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I was certain that somebody would have specifically asked this question, but from what I can see no-one has (there's been a question about learning win32 but that doesn't cover whether it's worthwhile doing so).

I am very interested in gaining a deeper understanding of all the systems I use (I mostly program in C#, at least professionally), so I wondered, very simply - is learning win32 worthwhile, or is it overkill? Am I wasting my time? Is the knowledge I'd gain worth the effort?


Similar / related questions on StackOverflow:

Does it still make sense to learn low level WinAPI programming?
How relevant is Win32 programming to modern professionals?

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Thanks for the related questions; wasn't aware of those! –  ljs Feb 23 '09 at 12:40
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19 Answers

Having an working knowledge of how Win32 works at the lowest level will certainly be invaluable if you are planning on doing windows development in the future. It gives you a level of insight into things like Windows, Messaging and GDI that are hidden by the time you get to the level of .NET.

I wouldn't recommend you try and use Win32 for writing all your applications, but I feel that any Windows developer would benefit from writing a simple Win32 application using C/C++.

This is less true for things like WPF where there is less dependency on Win32, but just knowing how Win32 works will help you understand or appreciate some of the design decisions in WPF.

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Sure, and of course I'd only be interested in using it where necessary. –  ljs Feb 22 '09 at 23:55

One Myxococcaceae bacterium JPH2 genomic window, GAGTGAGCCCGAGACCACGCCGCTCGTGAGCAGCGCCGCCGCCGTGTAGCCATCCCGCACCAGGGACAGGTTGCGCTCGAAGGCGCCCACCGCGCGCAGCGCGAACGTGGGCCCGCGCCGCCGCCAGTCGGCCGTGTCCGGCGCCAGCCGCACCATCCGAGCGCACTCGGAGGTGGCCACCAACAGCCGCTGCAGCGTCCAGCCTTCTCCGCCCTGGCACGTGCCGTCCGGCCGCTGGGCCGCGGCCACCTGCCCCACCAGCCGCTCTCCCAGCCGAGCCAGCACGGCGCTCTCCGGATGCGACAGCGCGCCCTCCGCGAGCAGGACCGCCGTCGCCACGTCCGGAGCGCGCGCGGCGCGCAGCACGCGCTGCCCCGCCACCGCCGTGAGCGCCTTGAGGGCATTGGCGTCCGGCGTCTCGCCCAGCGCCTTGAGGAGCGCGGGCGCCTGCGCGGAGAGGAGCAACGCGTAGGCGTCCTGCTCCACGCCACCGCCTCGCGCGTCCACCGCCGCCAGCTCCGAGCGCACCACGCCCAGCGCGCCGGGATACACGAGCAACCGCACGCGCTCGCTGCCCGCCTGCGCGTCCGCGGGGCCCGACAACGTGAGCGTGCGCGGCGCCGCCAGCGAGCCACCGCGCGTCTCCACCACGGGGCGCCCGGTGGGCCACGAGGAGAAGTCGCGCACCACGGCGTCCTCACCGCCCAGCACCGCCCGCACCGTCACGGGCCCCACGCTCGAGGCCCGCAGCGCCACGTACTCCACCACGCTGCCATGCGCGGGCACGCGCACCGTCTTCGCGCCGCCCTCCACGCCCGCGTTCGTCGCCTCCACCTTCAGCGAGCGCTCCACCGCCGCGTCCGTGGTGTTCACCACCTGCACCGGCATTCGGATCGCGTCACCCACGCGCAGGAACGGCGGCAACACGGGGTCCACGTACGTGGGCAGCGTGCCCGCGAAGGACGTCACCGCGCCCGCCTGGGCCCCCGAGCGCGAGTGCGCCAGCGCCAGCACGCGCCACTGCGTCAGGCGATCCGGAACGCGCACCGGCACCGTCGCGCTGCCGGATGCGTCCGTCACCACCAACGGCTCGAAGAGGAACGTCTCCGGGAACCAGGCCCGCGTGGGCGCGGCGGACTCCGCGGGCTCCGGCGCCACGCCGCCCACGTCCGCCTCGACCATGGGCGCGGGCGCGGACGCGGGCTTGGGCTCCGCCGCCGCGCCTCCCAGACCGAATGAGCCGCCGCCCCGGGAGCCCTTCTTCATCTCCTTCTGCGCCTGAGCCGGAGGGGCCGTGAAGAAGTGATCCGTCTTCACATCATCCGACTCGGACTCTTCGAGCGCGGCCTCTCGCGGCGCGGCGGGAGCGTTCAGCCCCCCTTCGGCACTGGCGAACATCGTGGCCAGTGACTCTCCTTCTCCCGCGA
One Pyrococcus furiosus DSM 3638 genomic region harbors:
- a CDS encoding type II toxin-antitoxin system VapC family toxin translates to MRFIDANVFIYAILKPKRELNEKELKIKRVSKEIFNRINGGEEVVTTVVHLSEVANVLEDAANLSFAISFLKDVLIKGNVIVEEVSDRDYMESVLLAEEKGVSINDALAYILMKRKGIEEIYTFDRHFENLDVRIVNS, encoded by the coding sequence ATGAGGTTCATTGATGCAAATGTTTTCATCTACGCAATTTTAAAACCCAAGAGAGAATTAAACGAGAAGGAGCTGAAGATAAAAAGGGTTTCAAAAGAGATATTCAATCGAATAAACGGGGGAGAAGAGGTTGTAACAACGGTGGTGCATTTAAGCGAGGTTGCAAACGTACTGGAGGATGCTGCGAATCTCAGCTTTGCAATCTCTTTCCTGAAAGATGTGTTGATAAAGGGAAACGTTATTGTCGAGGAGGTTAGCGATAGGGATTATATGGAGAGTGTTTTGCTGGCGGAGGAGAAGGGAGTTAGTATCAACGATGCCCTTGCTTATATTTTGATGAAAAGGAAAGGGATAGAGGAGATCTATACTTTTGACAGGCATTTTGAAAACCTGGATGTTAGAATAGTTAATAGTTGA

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@Andrew Grant: I completely agree - since so much of the .NET library is Win32 based, I often find myself understanding their design choices much quicker when I remember that in many cases they're just wrapping the underlying Win32 APIs. –  Mike Feb 24 '09 at 16:42
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I advocate learning the concepts behind low level windows programming if all of the following are true.

  1. You are going to do any windows programming.
  2. You want to be the "go to" guy when the unexplainable happens.
  3. You love to learn.

Abstraction layers like .NET work create and allow developers to do incredible things without having to know a lot. However, when .NET is used in a way unanticipated by its authors which reveals one of its subtle bugs, then that is the time where some win32 API knowledge goes a long way.

Will you ever have a write a message pump? I doubt it. Can it help diagnose problems? You betcha!

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Indeed. It's really convenient to know your away one (or two) levels down, because abstractions leak. –  André Caron Dec 1 '11 at 21:19
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The question is much like, "Is learning assembly worthwhile"; and the answer is the same:

"Yes, because you will understand the fundamentals, and be able to perceive deeper than those who only work at the top level of abstraction".

However, by the same token, you probably won't be writing Win32 API directly 99.5% of the time.